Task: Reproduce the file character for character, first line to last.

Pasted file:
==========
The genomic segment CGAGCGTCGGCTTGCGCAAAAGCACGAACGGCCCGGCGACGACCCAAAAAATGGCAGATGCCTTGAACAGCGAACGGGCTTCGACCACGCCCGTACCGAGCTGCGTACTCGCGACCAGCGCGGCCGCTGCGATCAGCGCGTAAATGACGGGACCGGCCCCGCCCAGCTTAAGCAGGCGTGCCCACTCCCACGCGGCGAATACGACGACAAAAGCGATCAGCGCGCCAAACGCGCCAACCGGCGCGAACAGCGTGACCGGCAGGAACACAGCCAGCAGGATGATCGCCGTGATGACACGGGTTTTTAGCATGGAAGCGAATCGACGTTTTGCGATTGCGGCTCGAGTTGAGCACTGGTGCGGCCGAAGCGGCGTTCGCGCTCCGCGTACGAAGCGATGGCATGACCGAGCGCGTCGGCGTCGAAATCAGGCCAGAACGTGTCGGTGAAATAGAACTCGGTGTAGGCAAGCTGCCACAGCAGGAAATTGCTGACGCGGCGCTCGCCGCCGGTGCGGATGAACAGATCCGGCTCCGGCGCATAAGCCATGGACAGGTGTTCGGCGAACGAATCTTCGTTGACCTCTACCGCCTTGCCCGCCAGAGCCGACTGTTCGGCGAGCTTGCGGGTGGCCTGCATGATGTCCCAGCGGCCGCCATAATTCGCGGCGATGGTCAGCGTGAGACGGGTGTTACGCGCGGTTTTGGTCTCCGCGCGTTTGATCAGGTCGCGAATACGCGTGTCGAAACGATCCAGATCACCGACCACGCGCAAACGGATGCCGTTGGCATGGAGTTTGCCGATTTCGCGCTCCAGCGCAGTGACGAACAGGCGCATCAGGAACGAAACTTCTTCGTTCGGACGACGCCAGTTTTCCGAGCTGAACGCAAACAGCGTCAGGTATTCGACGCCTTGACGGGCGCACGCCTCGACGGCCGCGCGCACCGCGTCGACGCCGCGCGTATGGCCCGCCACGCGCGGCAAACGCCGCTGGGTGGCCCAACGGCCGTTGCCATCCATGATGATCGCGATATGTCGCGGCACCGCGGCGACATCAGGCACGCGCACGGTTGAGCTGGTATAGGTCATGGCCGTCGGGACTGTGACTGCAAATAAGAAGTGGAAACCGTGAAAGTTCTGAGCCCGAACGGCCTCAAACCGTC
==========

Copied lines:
The genomic segment CGAGCGTCGGCTTGCGCAAAAGCACGAACGGCCCGGCGACGACCCAAAAAATGGCAGATGCCTTGAACAGCGAACGGGCTTCGACCACGCCCGTACCGAGCTGCGTACTCGCGACCAGCGCGGCCGCTGCGATCAGCGCGTAAATGACGGGACCGGCCCCGCCCAGCTTAAGCAGGCGTGCCCACTCCCACGCGGCGAATACGACGACAAAAGCGATCAGCGCGCCAAACGCGCCAACCGGCGCGAACAGCGTGACCGGCAGGAACACAGCCAGCAGGATGATCGCCGTGATGACACGGGTTTTTAGCATGGAAGCGAATCGACGTTTTGCGATTGCGGCTCGAGTTGAGCACTGGTGCGGCCGAAGCGGCGTTCGCGCTCCGCGTACGAAGCGATGGCATGACCGAGCGCGTCGGCGTCGAAATCAGGCCAGAACGTGTCGGTGAAATAGAACTCGGTGTAGGCAAGCTGCCACAGCAGGAAATTGCTGACGCGGCGCTCGCCGCCGGTGCGGATGAACAGATCCGGCTCCGGCGCATAAGCCATGGACAGGTGTTCGGCGAACGAATCTTCGTTGACCTCTACCGCCTTGCCCGCCAGAGCCGACTGTTCGGCGAGCTTGCGGGTGGCCTGCATGATGTCCCAGCGGCCGCCATAATTCGCGGCGATGGTCAGCGTGAGACGGGTGTTACGCGCGGTTTTGGTCTCCGCGCGTTTGATCAGGTCGCGAATACGCGTGTCGAAACGATCCAGATCACCGACCACGCGCAAACGGATGCCGTTGGCATGGAGTTTGCCGATTTCGCGCTCCAGCGCAGTGACGAACAGGCGCATCAGGAACGAAACTTCTTCGTTCGGACGACGCCAGTTTTCCGAGCTGAACGCAAACAGCGTCAGGTATTCGACGCCTTGACGGGCGCACGCCTCGACGGCCGCGCGCACCGCGTCGACGCCGCGCGTATGGCCCGCCACGCGCGGCAAACGCCGCTGGGTGGCCCAACGGCCGTTGCCATCCATGATGATCGCGATATGTCGCGGCACCGCGGCGACATCAGGCACGCGCACGGTTGAGCTGGTATAGGTCATGGCCGTCGGGACTGTGACTGCAAATAAGAAGTGGAAACCGTGAAAGTTCTGAGCCCGAACGGCCTCAAACCGTC